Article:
Evaluation of risk factors for bite wounds inflicted on caregivers by dogs and cats in a veterinary teaching hospital

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  • 1 Section of Critical Care, Department of Clinical Studies-Philadelphia, School of Veterinary Medicine, University of Pennsylvania, Philadelphia, PA 19101.
  • | 2 Section of Epidemiology and Public Health, Department of Clinical Studies-New Bolton Center, School of Veterinary Medicine, University of Pennsylvania, Kennett Square, PA 19348.


Objective—To identify factors associated with increased risk of being bitten by a dog or cat in a veterinary teaching hospital.

Design—Unmatched case-control study.

Study population—207 animal caregivers.

Procedure—Case subjects (n = 75) were any caregiver that reported being bitten by a dog or cat. Control subjects (n = 132) were randomly selected from a list of all caregivers interacting with dogs or cats. Information on the characteristics of the caregivers, characteristics of the dogs and cats, and the nature of the interaction between the dog or cat and the caregiver was obtained by use of self-administered questionnaires.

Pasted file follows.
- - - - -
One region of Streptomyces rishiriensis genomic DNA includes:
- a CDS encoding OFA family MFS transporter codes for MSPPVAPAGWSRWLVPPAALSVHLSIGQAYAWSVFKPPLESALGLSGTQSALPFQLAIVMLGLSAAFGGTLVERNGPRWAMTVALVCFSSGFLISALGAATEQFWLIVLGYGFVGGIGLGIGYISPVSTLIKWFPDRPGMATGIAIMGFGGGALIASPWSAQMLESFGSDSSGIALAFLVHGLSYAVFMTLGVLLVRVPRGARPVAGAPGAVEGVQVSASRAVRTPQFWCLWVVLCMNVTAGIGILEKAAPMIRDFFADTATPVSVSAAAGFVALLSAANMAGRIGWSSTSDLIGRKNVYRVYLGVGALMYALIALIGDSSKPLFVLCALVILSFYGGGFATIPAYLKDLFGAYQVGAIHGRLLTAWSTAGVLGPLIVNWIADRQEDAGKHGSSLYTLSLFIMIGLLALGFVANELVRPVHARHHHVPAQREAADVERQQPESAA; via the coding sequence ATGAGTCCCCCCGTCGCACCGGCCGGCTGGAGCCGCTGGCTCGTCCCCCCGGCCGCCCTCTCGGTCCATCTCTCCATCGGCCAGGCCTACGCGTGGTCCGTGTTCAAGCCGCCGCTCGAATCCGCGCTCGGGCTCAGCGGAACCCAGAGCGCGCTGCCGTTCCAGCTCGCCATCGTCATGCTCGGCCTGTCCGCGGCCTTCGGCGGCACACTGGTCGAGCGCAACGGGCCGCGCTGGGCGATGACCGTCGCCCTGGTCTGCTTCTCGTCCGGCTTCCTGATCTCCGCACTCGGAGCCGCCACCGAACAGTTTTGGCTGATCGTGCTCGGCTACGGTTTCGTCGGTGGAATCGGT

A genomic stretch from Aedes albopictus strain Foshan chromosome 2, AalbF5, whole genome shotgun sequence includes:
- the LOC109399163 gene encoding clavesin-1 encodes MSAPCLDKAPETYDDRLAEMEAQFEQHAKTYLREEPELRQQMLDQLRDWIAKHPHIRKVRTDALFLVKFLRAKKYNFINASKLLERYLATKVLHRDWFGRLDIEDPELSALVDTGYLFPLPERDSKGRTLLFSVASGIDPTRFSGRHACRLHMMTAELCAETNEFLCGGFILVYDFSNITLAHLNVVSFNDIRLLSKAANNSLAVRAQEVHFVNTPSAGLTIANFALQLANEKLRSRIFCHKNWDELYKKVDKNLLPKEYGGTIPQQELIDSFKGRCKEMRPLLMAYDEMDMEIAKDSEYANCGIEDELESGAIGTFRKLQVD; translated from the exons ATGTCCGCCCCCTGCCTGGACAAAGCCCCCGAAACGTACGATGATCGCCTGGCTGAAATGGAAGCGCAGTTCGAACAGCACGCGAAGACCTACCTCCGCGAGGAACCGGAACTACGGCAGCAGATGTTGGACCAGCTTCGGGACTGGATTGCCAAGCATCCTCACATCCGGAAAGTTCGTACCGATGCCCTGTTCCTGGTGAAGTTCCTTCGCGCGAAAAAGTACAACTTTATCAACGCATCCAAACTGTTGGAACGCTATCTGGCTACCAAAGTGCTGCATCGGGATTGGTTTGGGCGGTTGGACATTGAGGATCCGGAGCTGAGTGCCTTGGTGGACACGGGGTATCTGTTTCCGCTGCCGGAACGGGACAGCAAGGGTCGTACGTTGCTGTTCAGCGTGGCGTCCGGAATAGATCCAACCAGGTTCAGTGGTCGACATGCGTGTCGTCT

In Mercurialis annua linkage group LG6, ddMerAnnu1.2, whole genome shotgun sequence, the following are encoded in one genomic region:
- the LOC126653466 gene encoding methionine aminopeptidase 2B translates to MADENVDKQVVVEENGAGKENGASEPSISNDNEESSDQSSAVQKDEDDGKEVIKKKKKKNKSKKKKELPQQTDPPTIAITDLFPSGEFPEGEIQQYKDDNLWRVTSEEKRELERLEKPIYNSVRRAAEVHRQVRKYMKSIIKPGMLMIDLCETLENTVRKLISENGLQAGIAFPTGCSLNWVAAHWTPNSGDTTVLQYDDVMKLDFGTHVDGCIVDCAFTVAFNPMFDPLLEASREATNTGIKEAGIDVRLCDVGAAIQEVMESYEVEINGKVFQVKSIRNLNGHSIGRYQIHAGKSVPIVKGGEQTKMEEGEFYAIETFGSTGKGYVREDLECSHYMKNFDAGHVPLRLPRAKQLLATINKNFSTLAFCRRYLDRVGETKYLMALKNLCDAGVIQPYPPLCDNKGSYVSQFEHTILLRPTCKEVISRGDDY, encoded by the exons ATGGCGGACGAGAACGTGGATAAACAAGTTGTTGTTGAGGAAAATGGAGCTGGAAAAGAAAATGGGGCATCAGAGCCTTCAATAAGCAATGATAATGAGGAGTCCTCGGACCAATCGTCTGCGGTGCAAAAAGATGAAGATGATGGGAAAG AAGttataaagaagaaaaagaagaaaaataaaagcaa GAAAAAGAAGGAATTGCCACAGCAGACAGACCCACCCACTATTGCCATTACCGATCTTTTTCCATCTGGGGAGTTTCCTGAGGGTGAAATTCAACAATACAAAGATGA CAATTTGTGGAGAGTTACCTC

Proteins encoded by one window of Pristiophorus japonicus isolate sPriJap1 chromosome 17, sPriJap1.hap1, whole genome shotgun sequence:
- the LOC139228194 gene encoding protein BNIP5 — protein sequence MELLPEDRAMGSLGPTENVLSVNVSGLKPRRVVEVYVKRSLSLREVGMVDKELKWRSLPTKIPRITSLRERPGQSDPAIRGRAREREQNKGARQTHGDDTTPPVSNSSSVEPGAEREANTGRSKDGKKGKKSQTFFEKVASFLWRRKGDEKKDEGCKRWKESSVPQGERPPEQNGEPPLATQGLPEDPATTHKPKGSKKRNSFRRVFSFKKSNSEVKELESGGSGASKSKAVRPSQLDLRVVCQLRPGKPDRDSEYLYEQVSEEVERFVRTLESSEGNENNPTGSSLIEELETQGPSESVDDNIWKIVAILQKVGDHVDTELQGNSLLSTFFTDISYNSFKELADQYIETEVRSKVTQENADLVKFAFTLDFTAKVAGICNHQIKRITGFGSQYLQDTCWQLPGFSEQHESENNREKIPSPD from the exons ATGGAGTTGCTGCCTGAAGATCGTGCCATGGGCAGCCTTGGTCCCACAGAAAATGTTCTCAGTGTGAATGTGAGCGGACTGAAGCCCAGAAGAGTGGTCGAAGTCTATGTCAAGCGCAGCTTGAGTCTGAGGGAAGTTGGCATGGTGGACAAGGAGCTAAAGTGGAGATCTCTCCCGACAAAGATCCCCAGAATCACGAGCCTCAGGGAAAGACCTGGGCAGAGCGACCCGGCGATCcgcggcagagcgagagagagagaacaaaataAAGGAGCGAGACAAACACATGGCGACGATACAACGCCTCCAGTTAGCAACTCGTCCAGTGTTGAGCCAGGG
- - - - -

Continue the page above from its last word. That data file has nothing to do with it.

Results—Caregivers were more likely to be bitten by dogs or cats that had warning signs on their cages indicating the potential to bite or that were considered difficult to handle. Caregivers interacting with cats or with older dogs and cats were more likely to be bitten. Only 37 to 55% of dogs and cats that had characteristics traditionally associated with biting or were considered likely to bite were muzzled.

Conclusions and Clinical Relevance—Muzzling dogs and cats should be considered more frequently. Dogs and cats considered to have the propensity to bite frequently do bite, and precautions, such as muzzling, should be taken if the medical condition or conformation of the dog or cat is amenable to this type of restraint. (J Am Vet Med Assoc 2003;223:312–316)